John Aldridge believes a series a poor signings is the reason why Liverpool have not won the league title in 25 years.
28 April represents the last time the Reds captured the top-flight prize in 1990 under Kenny Dalglish, however, Kopites have witnessed their side go through a frustrating drought since.
The Merseyside club have went close, finishing runners-up in the Premier League in 2001, 2009 and most recently in 2014 as well as winning a number of trophies along the way including the Champions League in 2005.
The only major piece of silverware Liverpool haven't won in that timeframe is the league-title and Aldridge - who's 26 goals aided the Reds to league glory in 1988 - feels that failure in the transfer market is why his former club haven't topped the table.
"What happened, then? It’s easy to point the finger at individuals, and to look at the various examples of mismanagement, throughout the club, that have gone on in the last 25 years," the 56-year-old wrote in his column for the Liverpool Echo.
"But for me, Liverpool’s demise comes down to one thing above all others; bad recruitment.
"It’s a hot topic at the moment, transfers. It always is, to be honest. But in my eyes, it’s the single biggest reason why Liverpool fell off their perch, and the main reason they have been unable to get back on there.
"Think about it; how many players have we signed since that last title win? I’ll tell you, it’s 185. One hundred and eighty-five players brought into the club. How many of those players would you say were unqualified successes? I’d suggest not many. Fifty, maybe?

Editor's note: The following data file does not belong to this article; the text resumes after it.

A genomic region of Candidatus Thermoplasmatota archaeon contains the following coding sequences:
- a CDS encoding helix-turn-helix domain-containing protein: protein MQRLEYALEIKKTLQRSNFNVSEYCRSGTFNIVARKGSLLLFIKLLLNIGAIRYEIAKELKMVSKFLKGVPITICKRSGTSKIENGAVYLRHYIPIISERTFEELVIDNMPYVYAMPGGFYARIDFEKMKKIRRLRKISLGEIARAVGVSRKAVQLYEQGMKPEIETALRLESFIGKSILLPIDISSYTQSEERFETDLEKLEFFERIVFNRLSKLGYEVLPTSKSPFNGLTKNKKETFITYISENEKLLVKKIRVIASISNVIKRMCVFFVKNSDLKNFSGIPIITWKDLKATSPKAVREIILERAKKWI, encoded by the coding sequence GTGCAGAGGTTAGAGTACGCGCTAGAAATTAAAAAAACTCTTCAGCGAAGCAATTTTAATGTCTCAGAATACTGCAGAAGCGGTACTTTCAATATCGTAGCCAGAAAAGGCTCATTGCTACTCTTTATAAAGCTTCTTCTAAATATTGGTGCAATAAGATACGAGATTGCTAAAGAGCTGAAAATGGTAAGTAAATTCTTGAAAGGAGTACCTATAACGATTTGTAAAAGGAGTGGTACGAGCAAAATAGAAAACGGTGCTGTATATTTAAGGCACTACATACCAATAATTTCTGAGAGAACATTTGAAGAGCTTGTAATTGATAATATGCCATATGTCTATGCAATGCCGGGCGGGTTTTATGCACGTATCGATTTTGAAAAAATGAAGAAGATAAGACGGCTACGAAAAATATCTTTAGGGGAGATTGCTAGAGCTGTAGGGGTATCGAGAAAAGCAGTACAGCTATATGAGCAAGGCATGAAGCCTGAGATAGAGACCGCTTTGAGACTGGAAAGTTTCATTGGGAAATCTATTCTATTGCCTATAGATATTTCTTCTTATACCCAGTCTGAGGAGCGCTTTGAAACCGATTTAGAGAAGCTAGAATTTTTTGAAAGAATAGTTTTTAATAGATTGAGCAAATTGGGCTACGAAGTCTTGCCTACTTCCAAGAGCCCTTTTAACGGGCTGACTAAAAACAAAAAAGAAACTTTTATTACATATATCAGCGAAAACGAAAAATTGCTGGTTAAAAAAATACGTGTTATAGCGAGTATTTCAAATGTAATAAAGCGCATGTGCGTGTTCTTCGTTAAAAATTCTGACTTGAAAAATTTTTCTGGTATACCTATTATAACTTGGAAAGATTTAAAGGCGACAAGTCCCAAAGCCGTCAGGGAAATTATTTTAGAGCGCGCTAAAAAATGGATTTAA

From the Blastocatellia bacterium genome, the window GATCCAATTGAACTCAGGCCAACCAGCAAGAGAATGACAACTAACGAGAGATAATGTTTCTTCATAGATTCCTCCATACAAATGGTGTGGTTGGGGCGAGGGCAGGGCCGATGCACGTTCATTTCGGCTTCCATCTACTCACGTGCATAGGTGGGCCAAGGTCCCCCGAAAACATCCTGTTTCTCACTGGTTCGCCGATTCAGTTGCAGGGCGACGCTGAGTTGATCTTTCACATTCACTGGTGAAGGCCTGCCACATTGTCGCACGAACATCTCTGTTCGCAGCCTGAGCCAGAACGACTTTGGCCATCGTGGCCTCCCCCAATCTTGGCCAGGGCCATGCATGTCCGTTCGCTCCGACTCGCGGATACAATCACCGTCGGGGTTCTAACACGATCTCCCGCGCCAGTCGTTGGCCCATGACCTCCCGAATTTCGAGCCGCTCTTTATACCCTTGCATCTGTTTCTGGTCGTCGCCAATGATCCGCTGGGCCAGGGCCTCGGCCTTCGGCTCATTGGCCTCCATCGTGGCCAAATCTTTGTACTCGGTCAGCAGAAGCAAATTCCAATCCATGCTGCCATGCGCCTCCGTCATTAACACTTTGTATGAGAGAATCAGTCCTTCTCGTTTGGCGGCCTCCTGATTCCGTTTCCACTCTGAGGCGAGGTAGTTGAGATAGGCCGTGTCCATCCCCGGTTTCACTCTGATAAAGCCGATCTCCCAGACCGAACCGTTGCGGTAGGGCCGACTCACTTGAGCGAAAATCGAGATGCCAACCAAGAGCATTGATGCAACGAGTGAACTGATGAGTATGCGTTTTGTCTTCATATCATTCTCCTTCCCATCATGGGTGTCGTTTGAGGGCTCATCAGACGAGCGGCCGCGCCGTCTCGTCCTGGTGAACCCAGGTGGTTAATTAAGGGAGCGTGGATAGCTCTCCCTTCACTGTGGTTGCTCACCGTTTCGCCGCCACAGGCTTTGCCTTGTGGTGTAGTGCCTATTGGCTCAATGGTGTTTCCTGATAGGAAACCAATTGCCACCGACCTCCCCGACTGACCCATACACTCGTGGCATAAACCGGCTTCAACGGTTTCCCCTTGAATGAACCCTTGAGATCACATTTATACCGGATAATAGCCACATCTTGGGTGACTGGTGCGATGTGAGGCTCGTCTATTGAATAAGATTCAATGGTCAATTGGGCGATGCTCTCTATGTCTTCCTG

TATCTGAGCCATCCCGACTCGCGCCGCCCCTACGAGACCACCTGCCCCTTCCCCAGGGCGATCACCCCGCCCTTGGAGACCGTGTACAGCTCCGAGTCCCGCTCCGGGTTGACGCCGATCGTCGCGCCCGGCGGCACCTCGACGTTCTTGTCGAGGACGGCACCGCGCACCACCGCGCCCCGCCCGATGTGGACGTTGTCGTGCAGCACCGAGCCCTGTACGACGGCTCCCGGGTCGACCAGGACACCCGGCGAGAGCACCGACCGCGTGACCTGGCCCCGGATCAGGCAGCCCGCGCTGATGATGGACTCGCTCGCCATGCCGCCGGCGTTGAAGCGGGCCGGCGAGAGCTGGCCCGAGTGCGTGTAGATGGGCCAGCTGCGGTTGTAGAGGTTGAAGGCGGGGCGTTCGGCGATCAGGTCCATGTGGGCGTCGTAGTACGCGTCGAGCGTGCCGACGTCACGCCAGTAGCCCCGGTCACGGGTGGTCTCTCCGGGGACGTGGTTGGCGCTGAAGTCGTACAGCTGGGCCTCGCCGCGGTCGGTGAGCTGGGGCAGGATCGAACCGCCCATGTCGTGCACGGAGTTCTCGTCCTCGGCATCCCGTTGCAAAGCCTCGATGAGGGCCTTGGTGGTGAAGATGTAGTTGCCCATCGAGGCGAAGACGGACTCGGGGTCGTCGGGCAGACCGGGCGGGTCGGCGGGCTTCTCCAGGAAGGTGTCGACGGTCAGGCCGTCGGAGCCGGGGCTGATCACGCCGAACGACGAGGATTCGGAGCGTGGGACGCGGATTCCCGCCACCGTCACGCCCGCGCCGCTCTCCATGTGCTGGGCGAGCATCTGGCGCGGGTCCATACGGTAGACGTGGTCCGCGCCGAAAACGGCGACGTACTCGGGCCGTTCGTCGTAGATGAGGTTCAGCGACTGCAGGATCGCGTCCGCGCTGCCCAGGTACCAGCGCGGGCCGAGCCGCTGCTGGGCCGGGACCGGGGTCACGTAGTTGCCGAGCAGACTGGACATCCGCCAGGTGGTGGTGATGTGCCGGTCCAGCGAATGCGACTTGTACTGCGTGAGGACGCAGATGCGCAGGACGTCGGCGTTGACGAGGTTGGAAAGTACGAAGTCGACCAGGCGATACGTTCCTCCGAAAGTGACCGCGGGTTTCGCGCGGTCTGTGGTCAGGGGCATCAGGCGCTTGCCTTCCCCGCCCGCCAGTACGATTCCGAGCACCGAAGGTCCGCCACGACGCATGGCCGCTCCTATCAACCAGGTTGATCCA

"How many, on the other hand, have been unqualified failures? I’d estimate, conservatively, at least 100.
"A hundred footballers signed by this club in the last quarter of a century, who would not have got into our reserve team during the 1970s and 80s. That tells you everything. You expect mistakes in the transfer market. It’s not an exact science. And hey, one man’s flop is another man’s superstar. We all have our opinions on players.
"Nevertheless, it’s been a huge problem, from the early-90s to the present day.Whoever the manager, whoever is in charge of the signings. we just don’t buy well enough, and it costs us dearly."
Over the years, there have been a number of countless signings for big transfer fees that have failed at Anfield.
In fact, it is a list that could well rival no other Premier League team.
The likes of El Hadji Diouf, Salif Diao, Fernando Morientes and Harry Kewell were all expensive purchases but all failed to make an impact at Anfield.
Paul Konchesky, Andrea Dossena, Joe Cole and Antonio Nunez - need I go on any further?
The Reds have purchased a number of average players who either have had just one decent season or are past their best. Both Diouf and Diao performed well at World Cup 2002 for Senegal, helping their side reach the quarter-final of the competition, however, then-Liverpool boss Gerard Houillier likely did not thoroughly have his homework done on the two players.
It has frustrated Kopites seeing average players join Anfield when other club's have attracted the world's top players.
Last Summer No Different
The sale of Luis Suarez to Barcelona last summer didn't surprise many, however, Brendan Rodgers failed to replace the Uruguayan.
Instead to signing another top-class striker, the Northern Irishman instead went for quantity instead of quality. He spread his money out, purchasing Mario Balotelli, Adam Lallana and Lazar Markovic in hope of replacing Suarez, but, that tactic has failed.
The current transfer committee at Liverpool must be questioned. Given credit to Rodgers, he reportedly did not want to take on Balotelli, however, it was the committee who over-ruled the Reds boss.
A question many Kopites have been demanding is, who is on the committee? Are they football fans who know the game and thinking of the club's best interest to prosper or is it a group of businessmen representing owners Fenway Sports Group who are putting Liverpool's bank balance first?
Do YOU want to write for GiveMeSport? Get started today by signing-up and submitting an article HERE: https://gms.to/writeforgms